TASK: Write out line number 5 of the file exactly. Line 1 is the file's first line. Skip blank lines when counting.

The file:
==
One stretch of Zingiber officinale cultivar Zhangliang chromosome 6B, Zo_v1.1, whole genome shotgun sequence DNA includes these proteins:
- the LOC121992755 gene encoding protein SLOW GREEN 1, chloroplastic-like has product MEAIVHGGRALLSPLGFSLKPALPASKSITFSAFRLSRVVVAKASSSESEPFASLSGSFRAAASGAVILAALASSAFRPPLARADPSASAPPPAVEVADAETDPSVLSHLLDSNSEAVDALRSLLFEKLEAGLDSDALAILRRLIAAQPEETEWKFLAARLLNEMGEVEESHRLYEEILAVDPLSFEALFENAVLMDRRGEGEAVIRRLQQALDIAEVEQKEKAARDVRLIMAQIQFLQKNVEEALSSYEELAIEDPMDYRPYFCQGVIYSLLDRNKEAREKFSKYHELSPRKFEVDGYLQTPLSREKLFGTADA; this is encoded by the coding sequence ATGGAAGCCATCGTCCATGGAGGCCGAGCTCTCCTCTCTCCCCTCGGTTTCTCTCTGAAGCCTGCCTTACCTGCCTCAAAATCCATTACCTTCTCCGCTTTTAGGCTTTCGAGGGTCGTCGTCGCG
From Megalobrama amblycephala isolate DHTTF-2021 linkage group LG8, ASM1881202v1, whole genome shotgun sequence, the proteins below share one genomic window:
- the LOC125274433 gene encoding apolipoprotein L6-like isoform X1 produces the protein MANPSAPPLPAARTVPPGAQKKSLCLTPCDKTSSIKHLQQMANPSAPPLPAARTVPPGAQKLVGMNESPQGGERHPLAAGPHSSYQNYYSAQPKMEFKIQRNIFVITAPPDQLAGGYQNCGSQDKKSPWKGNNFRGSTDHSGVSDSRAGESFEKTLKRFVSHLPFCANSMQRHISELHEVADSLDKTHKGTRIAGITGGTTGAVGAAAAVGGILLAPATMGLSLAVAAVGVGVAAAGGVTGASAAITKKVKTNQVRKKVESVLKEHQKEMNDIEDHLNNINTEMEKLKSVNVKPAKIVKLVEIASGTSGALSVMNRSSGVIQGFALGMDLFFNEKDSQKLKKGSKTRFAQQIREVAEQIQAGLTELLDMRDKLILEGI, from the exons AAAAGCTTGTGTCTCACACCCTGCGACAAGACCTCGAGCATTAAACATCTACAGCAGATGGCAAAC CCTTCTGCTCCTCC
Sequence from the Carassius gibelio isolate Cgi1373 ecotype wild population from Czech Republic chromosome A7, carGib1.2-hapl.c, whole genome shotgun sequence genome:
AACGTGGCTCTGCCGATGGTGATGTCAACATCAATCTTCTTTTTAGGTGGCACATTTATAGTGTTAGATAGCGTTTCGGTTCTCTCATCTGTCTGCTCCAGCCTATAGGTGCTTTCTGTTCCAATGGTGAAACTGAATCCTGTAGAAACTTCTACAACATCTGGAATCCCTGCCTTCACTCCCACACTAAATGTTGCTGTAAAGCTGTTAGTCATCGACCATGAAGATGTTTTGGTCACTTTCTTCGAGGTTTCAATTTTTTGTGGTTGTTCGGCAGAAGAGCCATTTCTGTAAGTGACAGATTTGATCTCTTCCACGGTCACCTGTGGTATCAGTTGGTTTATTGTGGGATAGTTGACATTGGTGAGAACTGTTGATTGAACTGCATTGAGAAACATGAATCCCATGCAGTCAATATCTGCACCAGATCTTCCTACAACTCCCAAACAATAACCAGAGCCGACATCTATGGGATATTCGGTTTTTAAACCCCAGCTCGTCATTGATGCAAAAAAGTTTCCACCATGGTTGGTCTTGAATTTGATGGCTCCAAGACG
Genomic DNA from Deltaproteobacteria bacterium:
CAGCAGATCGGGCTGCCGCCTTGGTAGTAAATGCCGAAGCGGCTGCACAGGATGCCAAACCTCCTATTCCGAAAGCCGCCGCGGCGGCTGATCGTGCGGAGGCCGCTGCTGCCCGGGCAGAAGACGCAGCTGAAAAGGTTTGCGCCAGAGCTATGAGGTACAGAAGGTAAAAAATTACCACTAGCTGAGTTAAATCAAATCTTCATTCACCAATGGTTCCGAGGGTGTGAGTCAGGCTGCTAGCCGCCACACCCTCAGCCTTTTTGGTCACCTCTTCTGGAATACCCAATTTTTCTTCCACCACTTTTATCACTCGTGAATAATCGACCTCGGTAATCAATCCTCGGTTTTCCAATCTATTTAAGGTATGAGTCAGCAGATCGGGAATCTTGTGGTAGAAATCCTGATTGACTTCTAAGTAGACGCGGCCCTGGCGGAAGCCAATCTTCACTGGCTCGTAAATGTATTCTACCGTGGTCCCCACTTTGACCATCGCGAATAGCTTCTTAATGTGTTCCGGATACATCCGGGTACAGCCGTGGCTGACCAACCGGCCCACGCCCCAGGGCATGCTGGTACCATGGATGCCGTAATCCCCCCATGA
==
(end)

Sequence from the Carassius gibelio isolate Cgi1373 ecotype wild population from Czech Republic chromosome A7, carGib1.2-hapl.c, whole genome shotgun sequence genome: